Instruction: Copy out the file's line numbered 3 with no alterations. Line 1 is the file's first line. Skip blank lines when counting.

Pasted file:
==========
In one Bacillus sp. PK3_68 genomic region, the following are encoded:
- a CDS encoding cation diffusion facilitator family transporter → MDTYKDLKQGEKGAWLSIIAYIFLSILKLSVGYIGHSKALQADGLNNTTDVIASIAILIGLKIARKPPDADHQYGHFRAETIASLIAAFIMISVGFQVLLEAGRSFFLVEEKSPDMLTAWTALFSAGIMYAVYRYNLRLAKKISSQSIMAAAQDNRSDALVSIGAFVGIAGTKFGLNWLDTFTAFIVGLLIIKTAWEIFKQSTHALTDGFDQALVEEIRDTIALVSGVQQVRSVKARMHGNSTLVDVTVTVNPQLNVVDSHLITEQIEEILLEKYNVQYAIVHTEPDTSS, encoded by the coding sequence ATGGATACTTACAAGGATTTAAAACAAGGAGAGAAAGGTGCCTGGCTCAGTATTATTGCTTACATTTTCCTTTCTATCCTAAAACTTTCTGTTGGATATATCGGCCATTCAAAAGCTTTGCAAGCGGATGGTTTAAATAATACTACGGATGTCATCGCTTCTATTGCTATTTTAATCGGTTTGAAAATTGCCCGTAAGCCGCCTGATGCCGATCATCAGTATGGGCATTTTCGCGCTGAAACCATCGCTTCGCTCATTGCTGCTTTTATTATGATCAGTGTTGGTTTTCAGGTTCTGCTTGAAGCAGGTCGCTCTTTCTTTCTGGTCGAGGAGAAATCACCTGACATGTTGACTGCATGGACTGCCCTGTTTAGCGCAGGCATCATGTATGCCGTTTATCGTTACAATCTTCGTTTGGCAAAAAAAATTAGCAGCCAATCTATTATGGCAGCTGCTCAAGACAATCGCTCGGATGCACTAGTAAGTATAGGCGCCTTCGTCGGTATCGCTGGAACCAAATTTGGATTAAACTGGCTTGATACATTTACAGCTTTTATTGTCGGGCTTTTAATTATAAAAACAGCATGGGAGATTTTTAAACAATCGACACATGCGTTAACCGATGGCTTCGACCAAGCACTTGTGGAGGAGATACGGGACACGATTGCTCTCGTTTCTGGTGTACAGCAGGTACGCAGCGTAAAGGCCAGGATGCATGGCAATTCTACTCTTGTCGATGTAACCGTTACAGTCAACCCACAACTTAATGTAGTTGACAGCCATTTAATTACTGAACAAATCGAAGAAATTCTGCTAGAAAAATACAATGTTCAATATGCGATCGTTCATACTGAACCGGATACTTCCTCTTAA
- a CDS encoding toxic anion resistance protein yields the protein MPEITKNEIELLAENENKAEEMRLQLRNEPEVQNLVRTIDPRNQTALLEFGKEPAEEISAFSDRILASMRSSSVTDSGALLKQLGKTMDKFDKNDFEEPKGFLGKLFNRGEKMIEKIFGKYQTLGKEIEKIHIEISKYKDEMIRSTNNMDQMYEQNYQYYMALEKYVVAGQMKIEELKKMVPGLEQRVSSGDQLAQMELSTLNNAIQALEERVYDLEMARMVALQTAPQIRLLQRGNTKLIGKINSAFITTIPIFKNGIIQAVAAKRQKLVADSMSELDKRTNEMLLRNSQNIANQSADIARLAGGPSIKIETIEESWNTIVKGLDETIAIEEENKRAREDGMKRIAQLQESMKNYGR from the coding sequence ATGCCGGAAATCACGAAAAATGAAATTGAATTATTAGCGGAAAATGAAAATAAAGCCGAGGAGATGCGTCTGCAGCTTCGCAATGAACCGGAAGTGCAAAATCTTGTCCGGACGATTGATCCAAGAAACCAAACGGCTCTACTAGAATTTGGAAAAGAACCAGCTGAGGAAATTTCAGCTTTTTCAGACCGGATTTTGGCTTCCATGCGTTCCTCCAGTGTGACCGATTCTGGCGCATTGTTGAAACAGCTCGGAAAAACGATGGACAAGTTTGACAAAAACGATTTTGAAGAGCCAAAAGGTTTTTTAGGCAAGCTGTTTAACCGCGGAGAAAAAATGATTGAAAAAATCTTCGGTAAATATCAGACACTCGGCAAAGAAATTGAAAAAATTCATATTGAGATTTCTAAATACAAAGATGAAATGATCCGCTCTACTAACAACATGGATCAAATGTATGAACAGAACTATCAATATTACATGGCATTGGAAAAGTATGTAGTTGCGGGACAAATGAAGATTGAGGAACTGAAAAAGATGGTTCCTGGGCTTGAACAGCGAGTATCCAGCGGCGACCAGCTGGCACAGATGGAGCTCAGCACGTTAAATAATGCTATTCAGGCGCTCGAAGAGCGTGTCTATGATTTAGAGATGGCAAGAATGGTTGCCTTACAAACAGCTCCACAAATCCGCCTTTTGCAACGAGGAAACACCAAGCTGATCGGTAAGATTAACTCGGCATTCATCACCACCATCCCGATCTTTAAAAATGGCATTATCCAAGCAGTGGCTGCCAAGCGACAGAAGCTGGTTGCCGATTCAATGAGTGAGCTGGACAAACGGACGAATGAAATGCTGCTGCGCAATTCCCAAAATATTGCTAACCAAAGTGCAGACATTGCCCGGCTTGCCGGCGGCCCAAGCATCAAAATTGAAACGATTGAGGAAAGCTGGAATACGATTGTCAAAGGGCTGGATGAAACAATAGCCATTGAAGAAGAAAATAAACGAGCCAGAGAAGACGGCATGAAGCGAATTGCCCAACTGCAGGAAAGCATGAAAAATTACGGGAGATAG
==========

- a CDS encoding toxic anion resistance protein yields the protein MPEITKNEIELLAENENKAEEMRLQLRNEPEVQNLVRTIDPRNQTALLEFGKEPAEEISAFSDRILASMRSSSVTDSGALLKQLGKTMDKFDKNDFEEPKGFLGKLFNRGEKMIEKIFGKYQTLGKEIEKIHIEISKYKDEMIRSTNNMDQMYEQNYQYYMALEKYVVAGQMKIEELKKMVPGLEQRVSSGDQLAQMELSTLNNAIQALEERVYDLEMARMVALQTAPQIRLLQRGNTKLIGKINSAFITTIPIFKNGIIQAVAAKRQKLVADSMSELDKRTNEMLLRNSQNIANQSADIARLAGGPSIKIETIEESWNTIVKGLDETIAIEEENKRAREDGMKRIAQLQESMKNYGR from the coding sequence ATGCCGGAAATCACGAAAAATGAAATTGAATTATTAGCGGAAAATGAAAATAAAGCCGAGGAGATGCGTCTGCAGCTTCGCAATGAACCGGAAGTGCAAAATCTTGTCCGGACGATTGATCCAAGAAACCAAACGGCTCTACTAGAATTTGGAAAAGAACCAGCTGAGGAAATTTCAGCTTTTTCAGACCGGATTTTGGCTTCCATGCGTTCCTCCAGTGTGACCGATTCTGGCGCATTGTTGAAACAGCTCGGAAAAACGATGGACAAGTTTGACAAAAACGATTTTGAAGAGCCAAAAGGTTTTTTAGGCAAGCTGTTTAACCGCGGAGAAAAAATGATTGAAAAAATCTTCGGTAAATATCAGACACTCGGCAAAGAAATTGAAAAAATTCATATTGAGATTTCTAAATACAAAGATGAAATGATCCGCTCTACTAACAACATGGATCAAATGTATGAACAGAACTATCAATATTACATGGCATTGGAAAAGTATGTAGTTGCGGGACAAATGAAGATTGAGGAACTGAAAAAGATGGTTCCTGGGCTTGAACAGCGAGTATCCAGCGGCGACCAGCTGGCACAGATGGAGCTCAGCACGTTAAATAATGCTATTCAGGCGCTCGAAGAGCGTGTCTATGATTTAGAGATGGCAAGAATGGTTGCCTTACAAACAGCTCCACAAATCCGCCTTTTGCAACGAGGAAACACCAAGCTGATCGGTAAGATTAACTCGGCATTCATCACCACCATCCCGATCTTTAAAAATGGCATTATCCAAGCAGTGGCTGCCAAGCGACAGAAGCTGGTTGCCGATTCAATGAGTGAGCTGGACAAACGGACGAATGAAATGCTGCTGCGCAATTCCCAAAATATTGCTAACCAAAGTGCAGACATTGCCCGGCTTGCCGGCGGCCCAAGCATCAAAATTGAAACGATTGAGGAAAGCTGGAATACGATTGTCAAAGGGCTGGATGAAACAATAGCCATTGAAGAAGAAAATAAACGAGCCAGAGAAGACGGCATGAAGCGAATTGCCCAACTGCAGGAAAGCATGAAAAATTACGGGAGATAG